I was in the studio a few years ago with Frank Sontag for his KKLA radio program in Los Angeles. We were talking about Cold Case Christianity and the transformation I experienced when I first became a Christian. As an atheist, I embraced a moral code very similar to the Christians I knew. I didn’t have to be a Christian to recognize what was morally virtuous and what was not (Romans 2:14-15); I spent nearly a decade as a police officer before I began to investigate the Gospels. During most of this time, I was quite judgmental of the people I arrested. I drew clear distinctions between the “good guys” and the “bad guys”, and I was happy to put bad guys in jail for as long as possible. An attitude of un-forgiveness dominated my professional life, and this attitude seeped over into my personal life on occasion.
When I became a Christian, my perspective on forgiveness began to change. In fact, this might have been the most dramatic change I experienced as a Christian. My heart softened. I became more forgiving. It didn’t happen as a matter of conscious effort (I didn’t try harder because I knew I ought to). Instead, I slowly became aware of my own fallen condition, and this heightened awareness led to my transformation. The people I worked with started to notice this change in my character even before I said anything about my interest in Christianity. In fact, I hid my investigation of Christianity from my partners for months. They knew me as a vocal atheist, and I knew I would take a beating once they found out I had changed my position. As a result, they saw the changes in my character long before they discovered I was a Christian.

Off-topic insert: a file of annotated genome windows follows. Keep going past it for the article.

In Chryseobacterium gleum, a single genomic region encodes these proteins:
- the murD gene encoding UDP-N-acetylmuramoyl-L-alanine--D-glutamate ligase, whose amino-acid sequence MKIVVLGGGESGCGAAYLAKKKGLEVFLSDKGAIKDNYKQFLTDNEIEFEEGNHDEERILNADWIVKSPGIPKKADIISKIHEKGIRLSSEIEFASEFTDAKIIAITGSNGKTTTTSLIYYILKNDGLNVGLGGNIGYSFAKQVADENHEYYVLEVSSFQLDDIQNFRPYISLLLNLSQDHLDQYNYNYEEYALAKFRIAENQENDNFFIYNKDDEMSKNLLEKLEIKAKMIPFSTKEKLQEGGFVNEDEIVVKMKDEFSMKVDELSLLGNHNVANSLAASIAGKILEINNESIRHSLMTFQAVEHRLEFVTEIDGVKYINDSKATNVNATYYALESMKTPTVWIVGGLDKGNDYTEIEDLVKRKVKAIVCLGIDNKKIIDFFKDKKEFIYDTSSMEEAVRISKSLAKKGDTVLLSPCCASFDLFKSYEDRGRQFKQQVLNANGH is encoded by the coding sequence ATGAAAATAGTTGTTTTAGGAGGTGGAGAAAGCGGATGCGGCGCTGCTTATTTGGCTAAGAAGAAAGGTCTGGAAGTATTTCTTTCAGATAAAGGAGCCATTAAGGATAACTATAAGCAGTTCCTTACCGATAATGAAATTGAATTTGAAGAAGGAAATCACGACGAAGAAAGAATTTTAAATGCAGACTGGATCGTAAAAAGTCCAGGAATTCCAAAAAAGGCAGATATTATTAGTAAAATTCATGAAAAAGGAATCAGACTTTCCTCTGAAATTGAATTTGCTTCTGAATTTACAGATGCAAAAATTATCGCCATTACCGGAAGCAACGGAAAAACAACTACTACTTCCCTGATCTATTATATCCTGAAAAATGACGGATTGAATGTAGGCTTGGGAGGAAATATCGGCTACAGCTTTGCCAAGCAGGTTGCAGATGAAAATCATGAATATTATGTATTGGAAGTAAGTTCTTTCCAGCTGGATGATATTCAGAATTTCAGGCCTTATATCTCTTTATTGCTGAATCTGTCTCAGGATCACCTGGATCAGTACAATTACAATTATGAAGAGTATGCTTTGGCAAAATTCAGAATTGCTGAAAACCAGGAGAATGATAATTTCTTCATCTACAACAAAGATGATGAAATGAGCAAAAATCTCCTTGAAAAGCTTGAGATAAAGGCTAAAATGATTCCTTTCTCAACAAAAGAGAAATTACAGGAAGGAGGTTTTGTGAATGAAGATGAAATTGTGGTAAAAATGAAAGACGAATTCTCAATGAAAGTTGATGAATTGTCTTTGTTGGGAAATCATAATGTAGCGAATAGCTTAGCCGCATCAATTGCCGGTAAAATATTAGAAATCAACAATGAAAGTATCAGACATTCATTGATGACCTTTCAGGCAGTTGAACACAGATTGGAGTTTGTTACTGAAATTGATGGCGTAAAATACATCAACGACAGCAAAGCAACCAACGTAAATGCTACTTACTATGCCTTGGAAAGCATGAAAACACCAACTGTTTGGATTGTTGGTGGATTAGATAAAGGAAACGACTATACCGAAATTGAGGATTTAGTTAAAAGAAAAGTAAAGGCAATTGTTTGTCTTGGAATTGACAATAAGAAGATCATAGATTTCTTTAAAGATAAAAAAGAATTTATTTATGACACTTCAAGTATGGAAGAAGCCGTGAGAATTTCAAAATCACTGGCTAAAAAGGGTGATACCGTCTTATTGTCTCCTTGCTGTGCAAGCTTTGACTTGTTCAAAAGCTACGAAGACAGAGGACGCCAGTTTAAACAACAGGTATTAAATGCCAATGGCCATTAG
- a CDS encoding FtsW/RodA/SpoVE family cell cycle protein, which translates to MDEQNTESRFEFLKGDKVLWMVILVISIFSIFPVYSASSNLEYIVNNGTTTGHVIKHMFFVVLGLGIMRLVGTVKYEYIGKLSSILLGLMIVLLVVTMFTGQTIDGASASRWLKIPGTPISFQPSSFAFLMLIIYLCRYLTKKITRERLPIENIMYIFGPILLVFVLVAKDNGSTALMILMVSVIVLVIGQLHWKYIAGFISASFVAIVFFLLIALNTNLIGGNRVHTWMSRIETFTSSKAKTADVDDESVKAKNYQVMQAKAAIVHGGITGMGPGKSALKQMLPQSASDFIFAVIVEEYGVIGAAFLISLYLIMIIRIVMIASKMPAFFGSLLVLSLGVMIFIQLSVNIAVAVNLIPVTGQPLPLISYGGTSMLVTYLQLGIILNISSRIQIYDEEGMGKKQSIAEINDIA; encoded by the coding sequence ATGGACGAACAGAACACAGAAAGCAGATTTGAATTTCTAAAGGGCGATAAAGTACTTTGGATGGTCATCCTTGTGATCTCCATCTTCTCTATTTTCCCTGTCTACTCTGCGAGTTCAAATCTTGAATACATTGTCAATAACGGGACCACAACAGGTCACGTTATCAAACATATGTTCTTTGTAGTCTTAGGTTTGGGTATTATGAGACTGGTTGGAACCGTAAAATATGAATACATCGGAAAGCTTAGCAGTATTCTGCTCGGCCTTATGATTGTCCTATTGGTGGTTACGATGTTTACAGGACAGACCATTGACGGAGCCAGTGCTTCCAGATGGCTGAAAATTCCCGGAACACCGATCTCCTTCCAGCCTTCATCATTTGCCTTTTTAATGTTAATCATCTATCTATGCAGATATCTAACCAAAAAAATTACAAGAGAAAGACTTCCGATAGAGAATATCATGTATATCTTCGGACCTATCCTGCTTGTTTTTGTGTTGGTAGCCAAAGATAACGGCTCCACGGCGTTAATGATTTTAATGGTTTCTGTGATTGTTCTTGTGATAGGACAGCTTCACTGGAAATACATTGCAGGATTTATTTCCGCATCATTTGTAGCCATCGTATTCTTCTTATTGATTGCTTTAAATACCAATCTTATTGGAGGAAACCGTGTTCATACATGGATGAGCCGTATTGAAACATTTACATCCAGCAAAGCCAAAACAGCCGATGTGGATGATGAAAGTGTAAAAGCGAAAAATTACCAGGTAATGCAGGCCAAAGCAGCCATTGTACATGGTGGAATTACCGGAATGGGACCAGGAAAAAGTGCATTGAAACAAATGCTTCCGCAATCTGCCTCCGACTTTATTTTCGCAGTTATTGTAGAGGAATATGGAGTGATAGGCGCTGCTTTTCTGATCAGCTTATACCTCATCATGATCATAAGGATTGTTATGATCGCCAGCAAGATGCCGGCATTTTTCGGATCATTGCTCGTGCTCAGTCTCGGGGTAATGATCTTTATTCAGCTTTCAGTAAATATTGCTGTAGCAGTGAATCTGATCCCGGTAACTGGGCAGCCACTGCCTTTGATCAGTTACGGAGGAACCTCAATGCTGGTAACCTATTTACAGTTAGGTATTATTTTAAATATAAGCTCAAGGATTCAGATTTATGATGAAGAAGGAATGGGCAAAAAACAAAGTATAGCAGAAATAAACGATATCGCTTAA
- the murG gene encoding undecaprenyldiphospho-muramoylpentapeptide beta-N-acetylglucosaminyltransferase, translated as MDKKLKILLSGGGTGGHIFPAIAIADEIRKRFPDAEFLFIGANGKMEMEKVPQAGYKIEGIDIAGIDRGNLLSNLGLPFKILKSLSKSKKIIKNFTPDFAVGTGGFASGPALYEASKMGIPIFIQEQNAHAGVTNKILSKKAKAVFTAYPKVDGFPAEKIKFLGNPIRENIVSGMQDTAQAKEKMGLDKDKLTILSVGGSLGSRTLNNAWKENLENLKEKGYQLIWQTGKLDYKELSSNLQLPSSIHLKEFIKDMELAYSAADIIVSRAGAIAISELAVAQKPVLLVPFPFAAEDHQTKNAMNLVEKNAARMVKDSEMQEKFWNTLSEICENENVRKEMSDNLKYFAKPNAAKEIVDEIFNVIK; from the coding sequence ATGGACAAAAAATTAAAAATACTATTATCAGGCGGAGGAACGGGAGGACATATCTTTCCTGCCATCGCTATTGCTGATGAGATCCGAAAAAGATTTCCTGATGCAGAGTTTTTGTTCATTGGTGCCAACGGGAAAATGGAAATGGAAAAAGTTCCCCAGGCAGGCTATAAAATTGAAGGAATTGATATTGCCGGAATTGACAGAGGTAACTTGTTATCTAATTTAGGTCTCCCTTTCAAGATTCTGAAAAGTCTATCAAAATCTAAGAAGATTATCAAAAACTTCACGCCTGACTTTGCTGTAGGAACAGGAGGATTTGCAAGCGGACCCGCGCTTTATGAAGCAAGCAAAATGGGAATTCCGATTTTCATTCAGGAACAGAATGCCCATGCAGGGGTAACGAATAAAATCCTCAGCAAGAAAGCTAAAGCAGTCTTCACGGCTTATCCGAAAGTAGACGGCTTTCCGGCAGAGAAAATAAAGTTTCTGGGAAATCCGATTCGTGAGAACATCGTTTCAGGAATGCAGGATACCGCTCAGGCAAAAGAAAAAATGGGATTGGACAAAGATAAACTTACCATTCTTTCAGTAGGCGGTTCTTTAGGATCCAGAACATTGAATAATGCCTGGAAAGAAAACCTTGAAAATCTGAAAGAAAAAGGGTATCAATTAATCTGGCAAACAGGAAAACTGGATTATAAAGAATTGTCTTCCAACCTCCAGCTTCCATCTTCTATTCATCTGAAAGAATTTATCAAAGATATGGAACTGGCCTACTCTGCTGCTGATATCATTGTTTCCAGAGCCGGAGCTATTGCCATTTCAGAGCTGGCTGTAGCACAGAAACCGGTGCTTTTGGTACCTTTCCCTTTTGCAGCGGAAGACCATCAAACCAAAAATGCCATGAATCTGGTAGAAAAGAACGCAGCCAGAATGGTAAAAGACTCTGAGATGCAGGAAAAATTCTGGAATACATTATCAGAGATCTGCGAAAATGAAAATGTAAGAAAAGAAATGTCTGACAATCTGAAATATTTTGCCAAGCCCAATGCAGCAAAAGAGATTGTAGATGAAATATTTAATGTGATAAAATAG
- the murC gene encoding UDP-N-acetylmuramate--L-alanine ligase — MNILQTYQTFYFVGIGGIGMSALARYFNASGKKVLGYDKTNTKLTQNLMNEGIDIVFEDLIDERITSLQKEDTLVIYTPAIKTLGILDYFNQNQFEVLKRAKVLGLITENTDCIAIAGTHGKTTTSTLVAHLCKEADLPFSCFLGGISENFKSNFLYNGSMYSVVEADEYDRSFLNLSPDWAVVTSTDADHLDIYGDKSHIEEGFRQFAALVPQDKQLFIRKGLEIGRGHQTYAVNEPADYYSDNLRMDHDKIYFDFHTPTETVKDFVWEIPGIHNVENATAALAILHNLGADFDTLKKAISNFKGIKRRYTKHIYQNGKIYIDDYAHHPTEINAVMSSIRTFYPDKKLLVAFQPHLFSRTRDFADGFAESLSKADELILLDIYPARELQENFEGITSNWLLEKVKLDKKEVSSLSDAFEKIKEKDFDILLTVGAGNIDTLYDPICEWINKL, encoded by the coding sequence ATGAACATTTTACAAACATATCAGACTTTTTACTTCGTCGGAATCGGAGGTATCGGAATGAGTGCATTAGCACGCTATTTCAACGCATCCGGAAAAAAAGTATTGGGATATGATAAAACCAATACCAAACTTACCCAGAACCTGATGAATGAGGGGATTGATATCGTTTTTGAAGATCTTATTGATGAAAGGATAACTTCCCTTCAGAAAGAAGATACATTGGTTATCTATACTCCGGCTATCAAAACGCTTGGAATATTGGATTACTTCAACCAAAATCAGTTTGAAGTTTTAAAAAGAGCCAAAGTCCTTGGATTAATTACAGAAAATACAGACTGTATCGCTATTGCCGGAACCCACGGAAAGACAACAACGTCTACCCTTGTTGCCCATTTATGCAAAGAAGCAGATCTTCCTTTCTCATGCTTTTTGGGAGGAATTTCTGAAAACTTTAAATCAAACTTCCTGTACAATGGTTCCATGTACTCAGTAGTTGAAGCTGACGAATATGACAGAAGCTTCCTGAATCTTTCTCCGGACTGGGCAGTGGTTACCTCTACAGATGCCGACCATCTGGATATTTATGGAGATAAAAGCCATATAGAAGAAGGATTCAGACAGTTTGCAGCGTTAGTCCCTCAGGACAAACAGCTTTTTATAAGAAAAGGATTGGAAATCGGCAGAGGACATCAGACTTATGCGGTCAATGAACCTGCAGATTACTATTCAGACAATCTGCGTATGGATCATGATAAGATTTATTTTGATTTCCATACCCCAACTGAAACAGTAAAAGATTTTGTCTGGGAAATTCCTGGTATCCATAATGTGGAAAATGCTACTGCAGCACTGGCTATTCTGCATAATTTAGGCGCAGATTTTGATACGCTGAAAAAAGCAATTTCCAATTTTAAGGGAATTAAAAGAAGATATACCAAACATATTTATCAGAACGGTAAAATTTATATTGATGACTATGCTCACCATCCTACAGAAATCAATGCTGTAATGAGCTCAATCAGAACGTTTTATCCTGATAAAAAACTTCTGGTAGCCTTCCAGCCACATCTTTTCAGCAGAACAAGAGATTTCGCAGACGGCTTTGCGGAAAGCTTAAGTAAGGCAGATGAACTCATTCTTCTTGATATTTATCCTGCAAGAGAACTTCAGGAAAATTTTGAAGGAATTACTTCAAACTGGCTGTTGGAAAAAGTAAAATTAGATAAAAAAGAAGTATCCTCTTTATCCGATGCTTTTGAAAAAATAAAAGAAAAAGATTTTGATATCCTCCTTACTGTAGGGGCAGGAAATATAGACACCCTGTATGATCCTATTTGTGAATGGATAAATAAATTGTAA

I remember reading the Gospel of Luke repeatedly as a new believer. It was one of my favorite Gospels because I understood how it connected Luke’s Book of Acts to the case for early dating. One of Jesus’ parables was striking to me because it explained my growing attitude of forgiveness. In Luke Chapter 7, Jesus entered the home of a Pharisee named Simon:
Now one of the Pharisees was requesting Him to dine with him, and He entered the Pharisee’s house and reclined at the table. And there was a woman in the city who was a sinner; and when she learned that He was reclining at the table in the Pharisee’s house, she brought an alabaster vial of perfume, and standing behind Him at His feet, weeping, she began to wet His feet with her tears, and kept wiping them with the hair of her head, and kissing His feet and anointing them with the perfume. Now when the Pharisee who had invited Him saw this, he said to himself, “If this man were a prophet He would know who and what sort of person this woman is who is touching Him, that she is a sinner.”
And Jesus answered him, “Simon, I have something to say to you.” And he replied, “Say it, Teacher.” “A moneylender had two debtors: one owed five hundred denarii, and the other fifty. When they were unable to repay, he graciously forgave them both. So which of them will love him more?” Simon answered and said, “I suppose the one whom he forgave more.” And He said to him, “You have judged correctly.” Turning toward the woman, He said to Simon, “Do you see this woman? I entered your house; you gave Me no water for My feet, but she has wet My feet with her tears and wiped them with her hair. You gave Me no kiss; but she, since the time I came in, has not ceased to kiss My feet. You did not anoint My head with oil, but she anointed My feet with perfume. For this reason I say to you, her sins, which are many, have been forgiven, for she loved much; but he who is forgiven little, loves little.” Then He said to her, “Your sins have been forgiven.” Those who were reclining at the table with Him began to say to themselves, “Who is this man who even forgives sins?” And He said to the woman, “Your faith has saved you; go in peace.”